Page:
When the offense for which extradition is requested is punishable by death under the law of the Requesting State and is an offense which is not so punishable under the law of the Requested State, extradition may be refused unless the Requesting State provides such assurances as the competent authorities of the Requested State consider sufficient that the death penalty, if imposed, will not be carried out.

ARTICLE VII

Postponement of Surrender

When the person whose extradition is requested is being, or is about to be, proceeded against, or has been convicted, in the Requested State in respect of an offense other than that for which extradition has been requested, surrender may be postponed until the conclusion of the proceedings and the full execution of any punishment the person may be or may have been awarded.

ARTICLE VIII

Extradition Procedure and Required Documents

1. The request for extradition shall be made in writing and shall be communicated through the diplomatic channel.

2. The request for extradition shall contain:

(a) information which will help to establish the identity of the person sought;

(b) the location of the person if known or, if it is not known, a statement to that effect; and

(c) a brief statements of the facts of the case.

3. Every request for extradition shall be supported by documents which contain:

(a) as accurate a description as possible of the person sought, together with any other information which will assist in establishing the person’s identity and nationality;

(b) a statement of the pertinent facts of the case, indicating as accurately as possible the time and place of commission of the offense; and

(c) the legal description of the offense and a statement of the maximum penalties therefor and the text of the law setting forth the offense or, where this is not possible, a statement of the relevant law.

4. When the request for extradition relates to a person who has not been convicted, it shall also be supported:

(a) by the original or an authenticated copy of the warrant of arrest, or equivalent order, issued by a competent authority of the Requesting State;

(b) by the original or an authenticated copy of the complaint, information or indictment; and

(c) in the case of a request emanating from Ireland, by a statement of facts, by way of affidavit or statutory declaration, setting forth reasonable grounds for believing that an offense has been committed and that the person sought committed it.

5. When the request for extradition relates to a convicted person, it shall also be supported:

(a) by the original or an authenticated copy of the judgment of conviction; and

(b) if a sentence has been imposed, by the original or an authenticipated copy of the sentence and a statement of the extent to which it has been carried out and that it is immediately enforceable.

6. All documents transmitted by the Requesting State shall be in English or shall be translated into English by that State.

ARTICLE IX

Additional Evidence or Information

1. If the Requested State requires additional evidence or information to enable it to decide on the request for extradition, such evidence or information shall be submitted to it within such time as that State shall specify.

2. If the person sought is in custody and the additional evidence or information submitted as aforesaid is found insufficient or if such evidence or information is not received within the period specified by the Requested State, the person shall be discharged from custody. Such discharge shall not preclude the Requesting State from submitting another request in respect of the same offense.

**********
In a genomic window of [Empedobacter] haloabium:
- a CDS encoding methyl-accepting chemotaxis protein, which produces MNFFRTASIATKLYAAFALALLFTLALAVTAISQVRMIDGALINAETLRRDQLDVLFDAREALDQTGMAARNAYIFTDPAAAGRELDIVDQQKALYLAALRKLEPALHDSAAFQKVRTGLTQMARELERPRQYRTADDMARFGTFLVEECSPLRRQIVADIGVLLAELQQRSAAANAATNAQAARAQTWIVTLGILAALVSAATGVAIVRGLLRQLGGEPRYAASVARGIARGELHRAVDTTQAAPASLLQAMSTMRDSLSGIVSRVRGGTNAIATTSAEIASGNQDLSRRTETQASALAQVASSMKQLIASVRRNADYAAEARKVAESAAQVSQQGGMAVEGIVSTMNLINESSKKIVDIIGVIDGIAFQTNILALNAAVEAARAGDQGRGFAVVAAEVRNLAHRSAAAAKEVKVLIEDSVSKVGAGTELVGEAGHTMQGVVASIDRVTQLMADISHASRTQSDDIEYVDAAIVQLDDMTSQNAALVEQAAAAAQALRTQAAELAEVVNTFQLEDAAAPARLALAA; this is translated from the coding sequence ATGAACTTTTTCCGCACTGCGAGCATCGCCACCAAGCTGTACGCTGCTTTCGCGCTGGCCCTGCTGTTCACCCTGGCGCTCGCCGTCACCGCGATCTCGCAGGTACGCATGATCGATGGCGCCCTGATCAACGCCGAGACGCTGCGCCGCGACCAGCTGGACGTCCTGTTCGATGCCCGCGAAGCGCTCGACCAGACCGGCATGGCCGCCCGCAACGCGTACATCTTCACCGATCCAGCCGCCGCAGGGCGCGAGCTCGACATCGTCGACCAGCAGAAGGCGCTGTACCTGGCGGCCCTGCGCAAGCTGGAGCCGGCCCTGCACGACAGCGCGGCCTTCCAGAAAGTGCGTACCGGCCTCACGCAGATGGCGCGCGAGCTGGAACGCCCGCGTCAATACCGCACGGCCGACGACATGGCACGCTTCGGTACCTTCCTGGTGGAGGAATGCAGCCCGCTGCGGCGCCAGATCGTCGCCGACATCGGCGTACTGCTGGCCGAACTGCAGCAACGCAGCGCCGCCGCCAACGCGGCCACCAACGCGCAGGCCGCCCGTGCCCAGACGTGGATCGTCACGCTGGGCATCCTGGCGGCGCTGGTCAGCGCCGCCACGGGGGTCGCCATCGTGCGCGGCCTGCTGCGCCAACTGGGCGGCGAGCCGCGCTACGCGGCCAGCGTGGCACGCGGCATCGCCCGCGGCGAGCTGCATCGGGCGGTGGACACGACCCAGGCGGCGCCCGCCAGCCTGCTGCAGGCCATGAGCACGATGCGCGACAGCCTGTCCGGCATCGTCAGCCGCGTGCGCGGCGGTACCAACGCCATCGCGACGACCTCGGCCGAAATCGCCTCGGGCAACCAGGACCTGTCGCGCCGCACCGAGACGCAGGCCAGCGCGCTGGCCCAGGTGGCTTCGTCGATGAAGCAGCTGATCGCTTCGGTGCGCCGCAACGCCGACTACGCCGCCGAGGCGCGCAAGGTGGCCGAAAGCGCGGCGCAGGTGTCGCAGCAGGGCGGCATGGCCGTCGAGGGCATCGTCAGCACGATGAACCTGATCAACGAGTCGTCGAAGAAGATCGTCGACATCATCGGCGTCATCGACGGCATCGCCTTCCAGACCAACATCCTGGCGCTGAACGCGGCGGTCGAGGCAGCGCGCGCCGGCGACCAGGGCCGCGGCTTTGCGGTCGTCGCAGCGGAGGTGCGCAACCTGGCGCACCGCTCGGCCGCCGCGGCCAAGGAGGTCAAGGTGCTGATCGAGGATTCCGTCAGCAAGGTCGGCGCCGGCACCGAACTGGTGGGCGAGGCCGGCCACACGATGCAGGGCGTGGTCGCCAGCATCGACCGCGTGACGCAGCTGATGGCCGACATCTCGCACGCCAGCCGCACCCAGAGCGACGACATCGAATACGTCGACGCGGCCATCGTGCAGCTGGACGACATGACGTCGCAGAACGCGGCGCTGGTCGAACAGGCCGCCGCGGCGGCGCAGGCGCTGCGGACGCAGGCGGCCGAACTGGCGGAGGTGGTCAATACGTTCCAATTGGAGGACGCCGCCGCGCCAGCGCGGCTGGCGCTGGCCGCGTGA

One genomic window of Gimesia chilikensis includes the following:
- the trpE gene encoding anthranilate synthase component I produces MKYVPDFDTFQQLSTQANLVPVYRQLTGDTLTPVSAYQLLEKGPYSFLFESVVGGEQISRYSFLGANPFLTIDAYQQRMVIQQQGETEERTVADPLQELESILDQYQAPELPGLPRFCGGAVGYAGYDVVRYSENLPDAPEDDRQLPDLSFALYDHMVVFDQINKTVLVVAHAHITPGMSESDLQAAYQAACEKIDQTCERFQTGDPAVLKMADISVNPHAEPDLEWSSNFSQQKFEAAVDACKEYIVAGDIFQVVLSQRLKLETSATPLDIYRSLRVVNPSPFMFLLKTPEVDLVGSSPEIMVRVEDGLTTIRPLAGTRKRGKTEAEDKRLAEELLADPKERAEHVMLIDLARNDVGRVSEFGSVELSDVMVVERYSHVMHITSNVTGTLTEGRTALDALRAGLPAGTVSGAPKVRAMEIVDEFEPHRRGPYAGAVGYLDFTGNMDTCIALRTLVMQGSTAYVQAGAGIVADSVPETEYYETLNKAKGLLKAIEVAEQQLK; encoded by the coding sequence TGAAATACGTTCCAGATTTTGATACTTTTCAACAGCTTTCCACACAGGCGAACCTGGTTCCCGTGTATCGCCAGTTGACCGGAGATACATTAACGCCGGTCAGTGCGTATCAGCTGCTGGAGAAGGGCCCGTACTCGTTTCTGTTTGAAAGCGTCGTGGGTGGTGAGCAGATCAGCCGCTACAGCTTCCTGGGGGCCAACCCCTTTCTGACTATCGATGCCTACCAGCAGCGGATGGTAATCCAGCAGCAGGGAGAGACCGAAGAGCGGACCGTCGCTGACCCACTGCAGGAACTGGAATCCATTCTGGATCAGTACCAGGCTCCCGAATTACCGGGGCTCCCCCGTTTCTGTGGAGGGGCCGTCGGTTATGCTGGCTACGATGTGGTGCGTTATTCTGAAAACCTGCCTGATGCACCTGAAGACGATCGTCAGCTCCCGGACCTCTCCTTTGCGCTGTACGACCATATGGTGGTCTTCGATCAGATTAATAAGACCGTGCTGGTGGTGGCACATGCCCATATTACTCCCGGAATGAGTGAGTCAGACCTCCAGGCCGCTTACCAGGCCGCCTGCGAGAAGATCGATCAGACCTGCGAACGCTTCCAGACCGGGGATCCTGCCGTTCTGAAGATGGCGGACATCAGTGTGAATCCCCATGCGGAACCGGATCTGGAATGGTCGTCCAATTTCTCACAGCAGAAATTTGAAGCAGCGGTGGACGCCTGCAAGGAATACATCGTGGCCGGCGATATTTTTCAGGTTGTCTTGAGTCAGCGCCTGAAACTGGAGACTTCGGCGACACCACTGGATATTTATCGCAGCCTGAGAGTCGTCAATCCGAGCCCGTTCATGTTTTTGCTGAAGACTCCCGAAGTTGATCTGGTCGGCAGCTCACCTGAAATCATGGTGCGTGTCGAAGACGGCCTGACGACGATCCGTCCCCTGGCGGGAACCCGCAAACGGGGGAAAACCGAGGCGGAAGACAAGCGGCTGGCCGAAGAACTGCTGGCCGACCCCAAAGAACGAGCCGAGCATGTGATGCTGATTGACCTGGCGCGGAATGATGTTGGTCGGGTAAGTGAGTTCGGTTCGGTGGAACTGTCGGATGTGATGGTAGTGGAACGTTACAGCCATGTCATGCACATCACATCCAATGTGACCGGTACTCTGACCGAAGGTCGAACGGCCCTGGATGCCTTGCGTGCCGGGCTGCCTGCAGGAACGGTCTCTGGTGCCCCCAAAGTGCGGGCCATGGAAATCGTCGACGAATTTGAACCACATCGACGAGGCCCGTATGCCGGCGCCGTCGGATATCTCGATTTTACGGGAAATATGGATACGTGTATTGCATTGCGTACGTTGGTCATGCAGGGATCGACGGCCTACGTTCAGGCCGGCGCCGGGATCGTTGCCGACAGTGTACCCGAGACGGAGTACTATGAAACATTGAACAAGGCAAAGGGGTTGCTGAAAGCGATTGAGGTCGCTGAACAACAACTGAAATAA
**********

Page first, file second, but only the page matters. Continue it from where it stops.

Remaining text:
ARTICLE X

Provisional Arrest

1. In case of urgency, a Contracting Party may request the provisional arrest of a person sought. The request for provisional arrest shall be made through the diplomatic channel or directly between the United States Department of Justice and the Department of Justice in Ireland, in which case the facilities of INTERPOL may be used. The request may be transmitted by post or telegraph or by any other means affording evidence in writing.

2. The request shall contain:

(a) a description of the person sought;

(b) a statement of the nature of the offense and of the time at which and the place where it is alleged to have been committed;

(c) a statement of the existence of one of the documents referred to in paragraph 4(a) or 5 of Article VIII; and

(d) a statement that it is intended to send a request for extradition.

3. On receipt of such a request, the Requested State shall take the appropriate steps to secure the arrest of the person sought. The Requesting State shall be promptly notified of the result of its request.

4. Unless the law of the Requested State otherwise provides, a person arrested upon such a request shall be released upon the expiration of forty-five days from the date of that person’s arrest if the request for extradition has not been duly received by the Requested State. This stipulation shall not prevent the institution of proceedings with a view to extraditing the person sought if a request for extradition is subsequently received.

ARTICLE XI

Rule of Speciality

1. A person extradited under this Treaty shall not be proceeded against, sentenced, punished, detained or otherwise restricted in his or her personal freedom in the Requesting State for an offense other than that for which extradition has been granted, or be extradited by that State to a third State, unless:

(a) the person has left the Requesting State after extradition and has voluntarily returned to it;

(b) the person, having had an opportunity to leave the Requesting State, has not done so within forty-five days of final discharge in respect of the offense for which that person was extradited; or

(c) the Requested State has consented.

2. Where the description of the offense charged in the Requesting State is altered in the course of proceedings, the person extradited shall not be proceeded against, sentenced, punished, detained or otherwise restricted in his or her personal freedom except insofar as the offense under its new description is composed of the same constituent elements as the offense for which extradition was granted.